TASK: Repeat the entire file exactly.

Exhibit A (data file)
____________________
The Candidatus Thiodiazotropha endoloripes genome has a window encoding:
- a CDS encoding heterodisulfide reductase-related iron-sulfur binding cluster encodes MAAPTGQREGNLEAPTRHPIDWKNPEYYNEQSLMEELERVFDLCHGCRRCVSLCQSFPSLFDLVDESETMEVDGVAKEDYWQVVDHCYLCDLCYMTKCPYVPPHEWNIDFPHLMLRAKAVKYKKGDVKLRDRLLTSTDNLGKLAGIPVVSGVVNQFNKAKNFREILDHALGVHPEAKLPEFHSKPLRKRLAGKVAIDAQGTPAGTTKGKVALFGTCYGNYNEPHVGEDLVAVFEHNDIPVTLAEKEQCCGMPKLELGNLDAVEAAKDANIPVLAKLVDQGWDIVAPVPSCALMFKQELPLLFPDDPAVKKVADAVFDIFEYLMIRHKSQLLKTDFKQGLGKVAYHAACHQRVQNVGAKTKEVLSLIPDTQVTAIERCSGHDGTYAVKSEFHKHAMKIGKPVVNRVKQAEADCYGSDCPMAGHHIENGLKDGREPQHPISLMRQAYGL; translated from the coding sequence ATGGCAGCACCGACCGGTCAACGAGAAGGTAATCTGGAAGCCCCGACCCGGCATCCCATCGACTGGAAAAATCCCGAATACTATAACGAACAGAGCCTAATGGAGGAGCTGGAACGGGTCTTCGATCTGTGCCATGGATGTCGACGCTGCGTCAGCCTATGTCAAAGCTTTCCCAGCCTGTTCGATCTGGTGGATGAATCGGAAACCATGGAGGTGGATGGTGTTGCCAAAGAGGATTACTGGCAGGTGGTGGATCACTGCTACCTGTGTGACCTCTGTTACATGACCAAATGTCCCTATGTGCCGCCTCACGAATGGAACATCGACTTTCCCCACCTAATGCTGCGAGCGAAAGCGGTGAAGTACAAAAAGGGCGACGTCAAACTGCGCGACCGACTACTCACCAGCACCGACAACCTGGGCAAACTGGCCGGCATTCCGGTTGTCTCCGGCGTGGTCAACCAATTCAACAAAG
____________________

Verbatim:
The Candidatus Thiodiazotropha endoloripes genome has a window encoding:
- a CDS encoding heterodisulfide reductase-related iron-sulfur binding cluster encodes MAAPTGQREGNLEAPTRHPIDWKNPEYYNEQSLMEELERVFDLCHGCRRCVSLCQSFPSLFDLVDESETMEVDGVAKEDYWQVVDHCYLCDLCYMTKCPYVPPHEWNIDFPHLMLRAKAVKYKKGDVKLRDRLLTSTDNLGKLAGIPVVSGVVNQFNKAKNFREILDHALGVHPEAKLPEFHSKPLRKRLAGKVAIDAQGTPAGTTKGKVALFGTCYGNYNEPHVGEDLVAVFEHNDIPVTLAEKEQCCGMPKLELGNLDAVEAAKDANIPVLAKLVDQGWDIVAPVPSCALMFKQELPLLFPDDPAVKKVADAVFDIFEYLMIRHKSQLLKTDFKQGLGKVAYHAACHQRVQNVGAKTKEVLSLIPDTQVTAIERCSGHDGTYAVKSEFHKHAMKIGKPVVNRVKQAEADCYGSDCPMAGHHIENGLKDGREPQHPISLMRQAYGL; translated from the coding sequence ATGGCAGCACCGACCGGTCAACGAGAAGGTAATCTGGAAGCCCCGACCCGGCATCCCATCGACTGGAAAAATCCCGAATACTATAACGAACAGAGCCTAATGGAGGAGCTGGAACGGGTCTTCGATCTGTGCCATGGATGTCGACGCTGCGTCAGCCTATGTCAAAGCTTTCCCAGCCTGTTCGATCTGGTGGATGAATCGGAAACCATGGAGGTGGATGGTGTTGCCAAAGAGGATTACTGGCAGGTGGTGGATCACTGCTACCTGTGTGACCTCTGTTACATGACCAAATGTCCCTATGTGCCGCCTCACGAATGGAACATCGACTTTCCCCACCTAATGCTGCGAGCGAAAGCGGTGAAGTACAAAAAGGGCGACGTCAAACTGCGCGACCGACTACTCACCAGCACCGACAACCTGGGCAAACTGGCCGGCATTCCGGTTGTCTCCGGCGTGGTCAACCAATTCAACAAAG